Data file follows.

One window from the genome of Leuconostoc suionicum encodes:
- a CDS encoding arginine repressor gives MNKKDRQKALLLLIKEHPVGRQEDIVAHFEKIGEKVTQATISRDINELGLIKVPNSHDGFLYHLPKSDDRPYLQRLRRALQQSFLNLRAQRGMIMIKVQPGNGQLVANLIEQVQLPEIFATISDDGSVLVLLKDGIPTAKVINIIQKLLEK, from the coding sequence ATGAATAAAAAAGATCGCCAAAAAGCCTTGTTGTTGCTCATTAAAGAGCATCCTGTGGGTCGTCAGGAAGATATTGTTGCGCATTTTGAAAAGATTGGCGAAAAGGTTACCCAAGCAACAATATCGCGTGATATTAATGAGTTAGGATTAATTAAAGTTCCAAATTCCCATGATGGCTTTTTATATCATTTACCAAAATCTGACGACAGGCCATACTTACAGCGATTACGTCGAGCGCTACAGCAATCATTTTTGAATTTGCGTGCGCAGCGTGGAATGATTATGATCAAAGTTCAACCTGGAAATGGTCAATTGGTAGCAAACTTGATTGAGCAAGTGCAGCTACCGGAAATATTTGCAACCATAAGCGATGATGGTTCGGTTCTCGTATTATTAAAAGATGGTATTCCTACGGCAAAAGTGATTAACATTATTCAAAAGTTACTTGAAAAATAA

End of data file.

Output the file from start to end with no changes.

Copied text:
One window from the genome of Leuconostoc suionicum encodes:
- a CDS encoding arginine repressor gives MNKKDRQKALLLLIKEHPVGRQEDIVAHFEKIGEKVTQATISRDINELGLIKVPNSHDGFLYHLPKSDDRPYLQRLRRALQQSFLNLRAQRGMIMIKVQPGNGQLVANLIEQVQLPEIFATISDDGSVLVLLKDGIPTAKVINIIQKLLEK, from the coding sequence ATGAATAAAAAAGATCGCCAAAAAGCCTTGTTGTTGCTCATTAAAGAGCATCCTGTGGGTCGTCAGGAAGATATTGTTGCGCATTTTGAAAAGATTGGCGAAAAGGTTACCCAAGCAACAATATCGCGTGATATTAATGAGTTAGGATTAATTAAAGTTCCAAATTCCCATGATGGCTTTTTATATCATTTACCAAAATCTGACGACAGGCCATACTTACAGCGATTACGTCGAGCGCTACAGCAATCATTTTTGAATTTGCGTGCGCAGCGTGGAATGATTATGATCAAAGTTCAACCTGGAAATGGTCAATTGGTAGCAAACTTGATTGAGCAAGTGCAGCTACCGGAAATATTTGCAACCATAAGCGATGATGGTTCGGTTCTCGTATTATTAAAAGATGGTATTCCTACGGCAAAAGTGATTAACATTATTCAAAAGTTACTTGAAAAATAA